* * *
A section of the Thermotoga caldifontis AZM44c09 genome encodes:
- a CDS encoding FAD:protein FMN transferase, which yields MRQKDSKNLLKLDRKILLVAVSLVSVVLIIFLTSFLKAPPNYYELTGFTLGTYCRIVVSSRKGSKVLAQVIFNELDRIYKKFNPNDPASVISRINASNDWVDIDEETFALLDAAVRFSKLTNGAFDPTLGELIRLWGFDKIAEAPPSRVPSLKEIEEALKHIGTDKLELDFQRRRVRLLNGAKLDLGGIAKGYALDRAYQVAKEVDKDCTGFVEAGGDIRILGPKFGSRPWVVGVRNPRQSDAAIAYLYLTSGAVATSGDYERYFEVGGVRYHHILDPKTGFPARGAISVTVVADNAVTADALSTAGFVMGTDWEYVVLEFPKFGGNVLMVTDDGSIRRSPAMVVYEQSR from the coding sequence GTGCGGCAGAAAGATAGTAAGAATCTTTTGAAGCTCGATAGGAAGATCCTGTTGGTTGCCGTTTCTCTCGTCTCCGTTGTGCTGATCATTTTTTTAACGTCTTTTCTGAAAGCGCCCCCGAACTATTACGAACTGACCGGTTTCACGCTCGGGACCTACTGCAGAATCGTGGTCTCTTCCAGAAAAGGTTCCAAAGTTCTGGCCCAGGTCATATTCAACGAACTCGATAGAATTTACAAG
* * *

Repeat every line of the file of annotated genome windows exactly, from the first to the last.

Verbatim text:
A section of the Thermotoga caldifontis AZM44c09 genome encodes:
- a CDS encoding FAD:protein FMN transferase, which yields MRQKDSKNLLKLDRKILLVAVSLVSVVLIIFLTSFLKAPPNYYELTGFTLGTYCRIVVSSRKGSKVLAQVIFNELDRIYKKFNPNDPASVISRINASNDWVDIDEETFALLDAAVRFSKLTNGAFDPTLGELIRLWGFDKIAEAPPSRVPSLKEIEEALKHIGTDKLELDFQRRRVRLLNGAKLDLGGIAKGYALDRAYQVAKEVDKDCTGFVEAGGDIRILGPKFGSRPWVVGVRNPRQSDAAIAYLYLTSGAVATSGDYERYFEVGGVRYHHILDPKTGFPARGAISVTVVADNAVTADALSTAGFVMGTDWEYVVLEFPKFGGNVLMVTDDGSIRRSPAMVVYEQSR from the coding sequence GTGCGGCAGAAAGATAGTAAGAATCTTTTGAAGCTCGATAGGAAGATCCTGTTGGTTGCCGTTTCTCTCGTCTCCGTTGTGCTGATCATTTTTTTAACGTCTTTTCTGAAAGCGCCCCCGAACTATTACGAACTGACCGGTTTCACGCTCGGGACCTACTGCAGAATCGTGGTCTCTTCCAGAAAAGGTTCCAAAGTTCTGGCCCAGGTCATATTCAACGAACTCGATAGAATTTACAAG